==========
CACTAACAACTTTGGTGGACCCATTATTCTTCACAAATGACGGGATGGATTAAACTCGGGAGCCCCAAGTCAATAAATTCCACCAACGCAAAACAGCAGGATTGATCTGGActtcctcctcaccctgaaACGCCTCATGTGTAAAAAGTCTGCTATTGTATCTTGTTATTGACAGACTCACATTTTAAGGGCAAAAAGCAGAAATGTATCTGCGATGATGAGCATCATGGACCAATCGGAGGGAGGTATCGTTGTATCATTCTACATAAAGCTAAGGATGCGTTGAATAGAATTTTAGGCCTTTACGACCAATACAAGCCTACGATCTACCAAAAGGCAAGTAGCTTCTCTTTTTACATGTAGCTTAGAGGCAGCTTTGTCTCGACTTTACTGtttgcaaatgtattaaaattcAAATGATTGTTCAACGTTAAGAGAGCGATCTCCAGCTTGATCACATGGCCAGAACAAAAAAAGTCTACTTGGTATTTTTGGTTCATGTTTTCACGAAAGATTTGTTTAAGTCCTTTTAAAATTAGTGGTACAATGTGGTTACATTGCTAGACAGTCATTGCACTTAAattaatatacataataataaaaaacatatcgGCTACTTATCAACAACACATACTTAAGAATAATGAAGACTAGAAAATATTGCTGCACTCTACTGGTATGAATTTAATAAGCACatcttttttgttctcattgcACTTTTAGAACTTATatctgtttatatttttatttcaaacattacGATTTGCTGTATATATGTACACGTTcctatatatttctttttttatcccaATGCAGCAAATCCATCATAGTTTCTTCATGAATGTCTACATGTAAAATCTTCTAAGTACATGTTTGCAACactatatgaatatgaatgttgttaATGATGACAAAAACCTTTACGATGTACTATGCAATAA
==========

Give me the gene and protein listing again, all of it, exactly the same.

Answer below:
CACTAACAACTTTGGTGGACCCATTATTCTTCACAAATGACGGGATGGATTAAACTCGGGAGCCCCAAGTCAATAAATTCCACCAACGCAAAACAGCAGGATTGATCTGGActtcctcctcaccctgaaACGCCTCATGTGTAAAAAGTCTGCTATTGTATCTTGTTATTGACAGACTCACATTTTAAGGGCAAAAAGCAGAAATGTATCTGCGATGATGAGCATCATGGACCAATCGGAGGGAGGTATCGTTGTATCATTCTACATAAAGCTAAGGATGCGTTGAATAGAATTTTAGGCCTTTACGACCAATACAAGCCTACGATCTACCAAAAGGCAAGTAGCTTCTCTTTTTACATGTAGCTTAGAGGCAGCTTTGTCTCGACTTTACTGtttgcaaatgtattaaaattcAAATGATTGTTCAACGTTAAGAGAGCGATCTCCAGCTTGATCACATGGCCAGAACAAAAAAAGTCTACTTGGTATTTTTGGTTCATGTTTTCACGAAAGATTTGTTTAAGTCCTTTTAAAATTAGTGGTACAATGTGGTTACATTGCTAGACAGTCATTGCACTTAAattaatatacataataataaaaaacatatcgGCTACTTATCAACAACACATACTTAAGAATAATGAAGACTAGAAAATATTGCTGCACTCTACTGGTATGAATTTAATAAGCACatcttttttgttctcattgcACTTTTAGAACTTATatctgtttatatttttatttcaaacattacGATTTGCTGTATATATGTACACGTTcctatatatttctttttttatcccaATGCAGCAAATCCATCATAGTTTCTTCATGAATGTCTACATGTAAAATCTTCTAAGTACATGTTTGCAACactatatgaatatgaatgttgttaATGATGACAAAAACCTTTACGATGTACTATGCAATAA